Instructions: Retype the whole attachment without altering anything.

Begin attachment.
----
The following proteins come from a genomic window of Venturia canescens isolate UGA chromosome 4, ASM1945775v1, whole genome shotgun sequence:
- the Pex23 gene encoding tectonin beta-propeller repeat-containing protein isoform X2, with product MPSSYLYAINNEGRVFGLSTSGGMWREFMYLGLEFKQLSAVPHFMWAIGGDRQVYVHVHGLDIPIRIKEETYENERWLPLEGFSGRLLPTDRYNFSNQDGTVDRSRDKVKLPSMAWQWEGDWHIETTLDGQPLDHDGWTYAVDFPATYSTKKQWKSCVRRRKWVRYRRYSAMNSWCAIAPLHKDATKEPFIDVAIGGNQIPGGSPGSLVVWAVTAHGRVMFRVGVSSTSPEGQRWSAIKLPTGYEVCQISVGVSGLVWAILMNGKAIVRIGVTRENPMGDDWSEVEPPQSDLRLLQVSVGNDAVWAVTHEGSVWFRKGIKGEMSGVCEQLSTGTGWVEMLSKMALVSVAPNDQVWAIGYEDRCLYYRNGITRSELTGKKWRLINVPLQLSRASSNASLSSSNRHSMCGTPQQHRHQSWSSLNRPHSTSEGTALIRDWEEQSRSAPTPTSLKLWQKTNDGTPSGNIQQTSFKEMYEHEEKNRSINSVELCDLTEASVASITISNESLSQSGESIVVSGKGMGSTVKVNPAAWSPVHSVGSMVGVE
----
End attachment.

The following proteins come from a genomic window of Venturia canescens isolate UGA chromosome 4, ASM1945775v1, whole genome shotgun sequence:
- the Pex23 gene encoding tectonin beta-propeller repeat-containing protein isoform X2, with product MPSSYLYAINNEGRVFGLSTSGGMWREFMYLGLEFKQLSAVPHFMWAIGGDRQVYVHVHGLDIPIRIKEETYENERWLPLEGFSGRLLPTDRYNFSNQDGTVDRSRDKVKLPSMAWQWEGDWHIETTLDGQPLDHDGWTYAVDFPATYSTKKQWKSCVRRRKWVRYRRYSAMNSWCAIAPLHKDATKEPFIDVAIGGNQIPGGSPGSLVVWAVTAHGRVMFRVGVSSTSPEGQRWSAIKLPTGYEVCQISVGVSGLVWAILMNGKAIVRIGVTRENPMGDDWSEVEPPQSDLRLLQVSVGNDAVWAVTHEGSVWFRKGIKGEMSGVCEQLSTGTGWVEMLSKMALVSVAPNDQVWAIGYEDRCLYYRNGITRSELTGKKWRLINVPLQLSRASSNASLSSSNRHSMCGTPQQHRHQSWSSLNRPHSTSEGTALIRDWEEQSRSAPTPTSLKLWQKTNDGTPSGNIQQTSFKEMYEHEEKNRSINSVELCDLTEASVASITISNESLSQSGESIVVSGKGMGSTVKVNPAAWSPVHSVGSMVGVE